Almost everyone wants to leave some sort of a legacy — to be remembered for something meaningful.
In my work with organizations that have employees looking toward retirement or encore careers, lately I’ve been hearing from boomers (and some older Gen Xers) about their desire to leave a legacy at work.
Most people would like to feel they’ve made a difference in their careers and many idealistic boomers began their working lives with this desire . Now, though, some of them struggle to identify and articulate what their legacy at work could be and how to create one.
You can actually do it in a variety of ways.
Ideally, people should be thinking about their legacy at work by age 50. Many don’t. And once they're ready, they don't know where to begin.
Creating a Legacy Leadership Program
Here’s one example: My friend Dennis had built a successful career as an executive at a financial software company. Along the way, he discovered a passion for supporting philanthropy. When he decided he wanted to transition toward an encore career where he’d help foundations, he was determined to first leave a non-financial legacy at the company he helped grow over 20 years. He did it through a leadership program training employees how to provide high-level client service. After implementing it, he left the firm feeling proud and fulfilled.
“Work legacy” can be about such things as creating new work processes, mentoring and transferring knowledge to younger employees and training new talent. It’s what you pass on to the next generations and your peers in as broad a sense as you would like.
It’s having achieved something that lives on, that conveys your purpose, that is bigger than what you are doing at the moment. It’s not a charitable legacy, though a work legacy could be part of that.
When to Start Thinking About Your Work Legacy
Ideally, people should be thinking about their legacy at work by age 50. Sadly, many don’t. And when they start pondering one in their early 60s, just before retiring, they’re often scrambling, not knowing where to begin.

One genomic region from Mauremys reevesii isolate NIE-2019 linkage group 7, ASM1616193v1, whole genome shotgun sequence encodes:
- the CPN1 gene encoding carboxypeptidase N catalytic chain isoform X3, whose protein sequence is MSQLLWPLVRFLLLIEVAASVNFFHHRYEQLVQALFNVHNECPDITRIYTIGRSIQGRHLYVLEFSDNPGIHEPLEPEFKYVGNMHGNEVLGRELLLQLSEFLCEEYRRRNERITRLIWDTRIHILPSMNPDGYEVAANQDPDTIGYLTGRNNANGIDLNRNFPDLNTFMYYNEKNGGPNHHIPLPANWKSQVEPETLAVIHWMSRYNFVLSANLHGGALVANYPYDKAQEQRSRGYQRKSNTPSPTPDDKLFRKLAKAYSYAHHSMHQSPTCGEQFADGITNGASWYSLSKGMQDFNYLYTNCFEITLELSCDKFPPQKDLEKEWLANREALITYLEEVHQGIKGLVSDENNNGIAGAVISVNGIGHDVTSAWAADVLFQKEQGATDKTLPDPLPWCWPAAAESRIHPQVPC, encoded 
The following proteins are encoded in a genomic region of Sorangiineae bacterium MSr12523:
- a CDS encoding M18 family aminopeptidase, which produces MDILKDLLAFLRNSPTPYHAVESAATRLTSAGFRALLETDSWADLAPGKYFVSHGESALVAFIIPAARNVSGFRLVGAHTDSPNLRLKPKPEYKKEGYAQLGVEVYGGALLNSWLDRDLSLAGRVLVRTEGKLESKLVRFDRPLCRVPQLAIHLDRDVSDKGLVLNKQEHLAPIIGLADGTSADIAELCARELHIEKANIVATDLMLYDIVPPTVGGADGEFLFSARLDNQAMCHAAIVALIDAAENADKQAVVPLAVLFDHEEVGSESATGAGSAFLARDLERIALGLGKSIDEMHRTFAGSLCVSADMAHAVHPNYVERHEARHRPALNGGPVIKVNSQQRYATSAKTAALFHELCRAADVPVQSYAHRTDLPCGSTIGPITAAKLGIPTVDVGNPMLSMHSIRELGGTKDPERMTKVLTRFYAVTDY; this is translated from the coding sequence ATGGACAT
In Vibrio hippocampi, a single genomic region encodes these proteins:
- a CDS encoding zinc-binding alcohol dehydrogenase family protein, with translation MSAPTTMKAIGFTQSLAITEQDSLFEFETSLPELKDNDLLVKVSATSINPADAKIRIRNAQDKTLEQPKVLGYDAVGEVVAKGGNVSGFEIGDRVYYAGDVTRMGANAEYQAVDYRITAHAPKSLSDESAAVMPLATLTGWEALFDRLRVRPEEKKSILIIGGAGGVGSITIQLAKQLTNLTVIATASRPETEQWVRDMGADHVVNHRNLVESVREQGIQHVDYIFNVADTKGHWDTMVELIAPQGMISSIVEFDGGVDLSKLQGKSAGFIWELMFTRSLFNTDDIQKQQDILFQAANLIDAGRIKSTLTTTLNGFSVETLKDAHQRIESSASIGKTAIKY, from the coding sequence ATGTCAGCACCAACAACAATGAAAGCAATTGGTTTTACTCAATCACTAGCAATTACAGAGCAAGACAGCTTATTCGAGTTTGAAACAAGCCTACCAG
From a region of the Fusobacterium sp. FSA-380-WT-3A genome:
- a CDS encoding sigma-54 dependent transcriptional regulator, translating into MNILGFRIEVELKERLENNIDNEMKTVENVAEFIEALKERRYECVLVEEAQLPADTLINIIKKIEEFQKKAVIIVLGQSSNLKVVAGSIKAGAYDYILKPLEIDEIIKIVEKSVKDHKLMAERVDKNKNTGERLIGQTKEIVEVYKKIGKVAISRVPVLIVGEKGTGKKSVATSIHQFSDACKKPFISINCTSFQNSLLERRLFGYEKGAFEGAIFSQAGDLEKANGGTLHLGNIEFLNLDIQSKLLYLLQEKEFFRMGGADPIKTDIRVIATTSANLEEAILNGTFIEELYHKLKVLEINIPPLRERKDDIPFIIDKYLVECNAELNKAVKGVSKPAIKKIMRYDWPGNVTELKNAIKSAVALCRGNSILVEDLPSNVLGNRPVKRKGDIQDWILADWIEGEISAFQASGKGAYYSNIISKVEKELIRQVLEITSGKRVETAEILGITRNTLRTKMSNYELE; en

Working on a client project for partners and executives in their early 60s, I developed a series of work legacy exercises. In this case, the founder was resisting letting go — passing power to a successor and accepting a new, smaller role. So he and a few senior partners were asked to write about and begin designing their desired legacies so their contributions would be clear and they had something to look forward to in their new roles.
They did and through a planned process, the transitions came to pass — peacefully.
Questions to Consider
You can do some advance transitioning planning, too, either alone or with work colleagues, by thinking about these questions:
- What do you want to be remembered for by your colleagues?
- What do you want to be remembered for by your clients, customers and external stakeholders?
- What would you like to pass on to the next generations at work?
- What can you start to do now or change now to be able to achieve that legacy?
- How might your role change as you transition to leave your legacy?
- What systems would need to be put in place and what would it take to achieve that?
- How will you know you are succeeding in fulfilling your legacy?
- What would a model for your eventual transition look like?
How to Get Started
Plan to take control of your legacy as much as possible by initiating or designing the change. If you have not already determined your legacy, identify what you always wish you had done, and explore ways to make that possible now or in the near future.
Perhaps your original intent to help bring about social change didn’t happen because you were detoured by economic or personal circumstances. This could be the time to run the kind of corporate social responsibility projects that your Millennial colleagues crave and that would boost your employer as a great place to work.
As you move closer to traditional retirement age, in order to secure your legacy, you may have to make a role shift. View this as a welcome challenge, not a loss of status.
Take on long-term projects and involve younger colleagues so you can collaborate, mentor, coach and transfer knowledge to them
Tell the younger staffers stories about your earlier days working there that will help maintain an important cultural glue and pride for the organization. You can perpetuate narratives about the previous leaders who made major contributions to the field or to the community and about the employers’ previous innovations in processes and products.
Building a legacy at work can be one of the most fulfilling things you can do in your life. Not only that, it will outlive you and keep you relevant when you are no longer there. Get started now!
© Phyllis Weiss Haserot, 2015